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Swiatek asserts No. 1 status with win over Andreescu in Rome

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ROME – Iga Swiatek stepped up and nobody has brought her down.

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Swiatek earned the no. 1 ranking in women’s tennis by default two months ago when Ash Barty announced her immediate retirement. Add in Serena Williams’ absence for nearly a year and there were plenty of questions about who might assert themselves as the new woman to beat.

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Well, since February, no one has beaten Swiatek.

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The Polish player extended her winning streak to 26 matches and reached the Italian Open semifinals after beating former US Open champion Bianca Andreescu 7-6 (2), 6-0.

Swiatek struggled to handle being a top-five player last year. Now she’s learned how to use her recent success to intimidate.

“I needed time to learn how to do that properly, how to use the streak or ranking to put pressure on my opponents,” Swiatek said. “Last year when I had (a) better ranking (than opponents), it felt like it’s something that’s pressing me down. This time it’s totally different.”

Considering her prowess on hard courts, the often-injured Andreescu has been tossed around as a potential no. 1. But Swiatek slowly wore Andreescu down in a lengthy first set at the Foro Italico and dictated the tiebreaker by moving her opponent from side to side.

In all, Swiatek produced 27 winners to Andreescu’s 12 and converted all six of her break points.

“I feel like every match I’m playing better and better,” Swiatek said. “Even though the first set was pretty tight, I had some ups and downs, I feel like I could play well in important moments and break back anytime.

“I’m pretty happy that also the second set was more solid because it shows that I’m learning my lessons throughout the whole match.”

Swiatek’s semifinal opponent will be third-seeded Aryna Sabalenka, who rallied past Amanda Anisimova 4-6, 6-3, 6-2 for her first victory over the American in five tries.

Also advancing was recent Madrid Open champion Ons Jabeur, who rallied past Maria Sakkari, 1-6, 7-5, 6-1 for her 10th straight win. Jabeur’s semifinal opponent will be Jil Teichmann or Daria Kasatkina.

In the men’s tournament, fifth-ranked Stefanos Tsitsipas served 10 aces to defeat Jannik Sinner 7-6 (5), 6-2.

It’s the third consecutive Masters semifinal on clay for Tsitsipas, who defended his Monte Carlo Masters title last month and then was beaten by Alexander Zverev in Madrid.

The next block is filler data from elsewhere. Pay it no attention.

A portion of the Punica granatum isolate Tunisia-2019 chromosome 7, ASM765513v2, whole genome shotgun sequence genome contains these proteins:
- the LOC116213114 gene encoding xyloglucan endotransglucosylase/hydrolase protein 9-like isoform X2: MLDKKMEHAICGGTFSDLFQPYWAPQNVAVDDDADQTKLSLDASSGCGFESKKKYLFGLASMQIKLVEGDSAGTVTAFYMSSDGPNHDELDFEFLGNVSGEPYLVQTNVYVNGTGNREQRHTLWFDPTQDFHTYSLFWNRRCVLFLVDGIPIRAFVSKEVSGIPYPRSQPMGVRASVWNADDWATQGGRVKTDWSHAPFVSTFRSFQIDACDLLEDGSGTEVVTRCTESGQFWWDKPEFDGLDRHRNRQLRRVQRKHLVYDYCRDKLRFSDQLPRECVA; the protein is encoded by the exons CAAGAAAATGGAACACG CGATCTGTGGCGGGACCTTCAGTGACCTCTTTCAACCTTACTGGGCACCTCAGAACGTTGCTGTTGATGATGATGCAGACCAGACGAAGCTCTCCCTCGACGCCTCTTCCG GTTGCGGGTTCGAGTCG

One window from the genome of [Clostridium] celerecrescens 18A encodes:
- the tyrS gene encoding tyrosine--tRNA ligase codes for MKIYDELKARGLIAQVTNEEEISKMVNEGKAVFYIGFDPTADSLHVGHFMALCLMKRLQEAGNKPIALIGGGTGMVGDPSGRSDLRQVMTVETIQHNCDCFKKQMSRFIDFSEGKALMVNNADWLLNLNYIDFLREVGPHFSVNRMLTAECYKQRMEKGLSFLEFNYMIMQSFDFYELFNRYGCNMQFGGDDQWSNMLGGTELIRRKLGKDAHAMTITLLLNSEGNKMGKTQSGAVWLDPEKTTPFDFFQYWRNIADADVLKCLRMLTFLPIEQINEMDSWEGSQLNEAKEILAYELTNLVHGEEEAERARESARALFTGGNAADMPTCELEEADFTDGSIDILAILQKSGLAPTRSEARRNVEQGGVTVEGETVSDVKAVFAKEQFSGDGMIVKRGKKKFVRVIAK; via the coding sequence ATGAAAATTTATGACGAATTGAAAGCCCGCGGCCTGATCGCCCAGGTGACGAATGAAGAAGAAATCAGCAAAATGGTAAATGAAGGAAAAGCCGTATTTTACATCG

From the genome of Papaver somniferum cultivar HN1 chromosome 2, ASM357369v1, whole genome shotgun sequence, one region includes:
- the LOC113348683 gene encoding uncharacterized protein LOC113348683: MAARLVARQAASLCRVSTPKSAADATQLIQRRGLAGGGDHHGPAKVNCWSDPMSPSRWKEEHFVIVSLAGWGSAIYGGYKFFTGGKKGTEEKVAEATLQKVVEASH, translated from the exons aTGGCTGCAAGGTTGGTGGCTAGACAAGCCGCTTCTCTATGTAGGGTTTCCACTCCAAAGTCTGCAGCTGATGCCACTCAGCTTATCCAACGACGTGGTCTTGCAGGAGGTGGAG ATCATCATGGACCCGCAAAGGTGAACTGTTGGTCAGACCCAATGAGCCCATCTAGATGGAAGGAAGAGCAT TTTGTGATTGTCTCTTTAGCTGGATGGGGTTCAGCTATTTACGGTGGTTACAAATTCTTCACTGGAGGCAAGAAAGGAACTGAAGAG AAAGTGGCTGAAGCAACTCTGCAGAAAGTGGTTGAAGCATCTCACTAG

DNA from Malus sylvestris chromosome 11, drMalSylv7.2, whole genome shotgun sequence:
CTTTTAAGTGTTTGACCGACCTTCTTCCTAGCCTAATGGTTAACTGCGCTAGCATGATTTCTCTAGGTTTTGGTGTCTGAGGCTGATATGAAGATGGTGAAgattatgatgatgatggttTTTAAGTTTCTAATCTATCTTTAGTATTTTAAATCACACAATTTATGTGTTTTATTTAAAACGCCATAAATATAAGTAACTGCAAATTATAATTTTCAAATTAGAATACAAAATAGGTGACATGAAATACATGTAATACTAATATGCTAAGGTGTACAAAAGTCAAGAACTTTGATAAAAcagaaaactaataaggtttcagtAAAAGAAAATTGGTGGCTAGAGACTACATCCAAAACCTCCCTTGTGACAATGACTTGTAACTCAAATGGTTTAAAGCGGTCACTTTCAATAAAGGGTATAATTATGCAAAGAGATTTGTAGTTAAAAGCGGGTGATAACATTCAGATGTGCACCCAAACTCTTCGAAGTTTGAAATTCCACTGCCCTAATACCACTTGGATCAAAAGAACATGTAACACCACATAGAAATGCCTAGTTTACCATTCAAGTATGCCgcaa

Tsitsipas will face Zverev again in the Rome semifinals after the 2017 champion beat Cristian Garin 7-5, 6-2.

Later, top-ranked Novak Djokovic faced Felix Auger-Aliassime for the first time. The winner of that match will face Casper Ruud, who beat Denis Shapovalov 7-6 (7), 7-5.

Swiatek is attempting to win her fifth straight tournament and defend her title in Rome.

The last player to win more consecutive matches was Williams in 2014-15, when she had a streak of 27.

Swiatek’s run makes her a favorite to win a second French Open title when the year’s second Grand Slam gets underway in nine days. When Swiatek won at Roland Garros in 2020 she was ranked No. 54 – making her the lowest-ranked woman to win the Paris major in the Open era.

Swiatek’s recent success has also given her a comfortable 2,000-point lead in the rankings over No. 2 Barbora Krejcikova, who is out injured.

Tsitsipas kept his cool with nearly the entire crowd of 10,500 fans supporting Sinner, the Italian who is ranked 13th and considered a future Grand Slam contender.

The 20-year-old Sinner dropped to 0-12 in his career against opponents ranked in the top five.

He was treated by a physical trainer after twisting his left hip during the final point of the first set.

His body is still developing physically.

“That’s where the gap is,” Sinner said. “In terms of tennis, I’m there. Physically, I need to improve.”

There was an interruption of more than 10 minutes when Tsitsipas held his second match point because a spectator fell ill near the top of the stadium. But Tsitsipas held his nerve and won the point when play resumed by running down a drop shot and responding with a forehand winner up the line.

“It’s a tricky situation,” Tsitsipas said. “I’ve never been faced with that before.”



Source: sports.nbcsports.com

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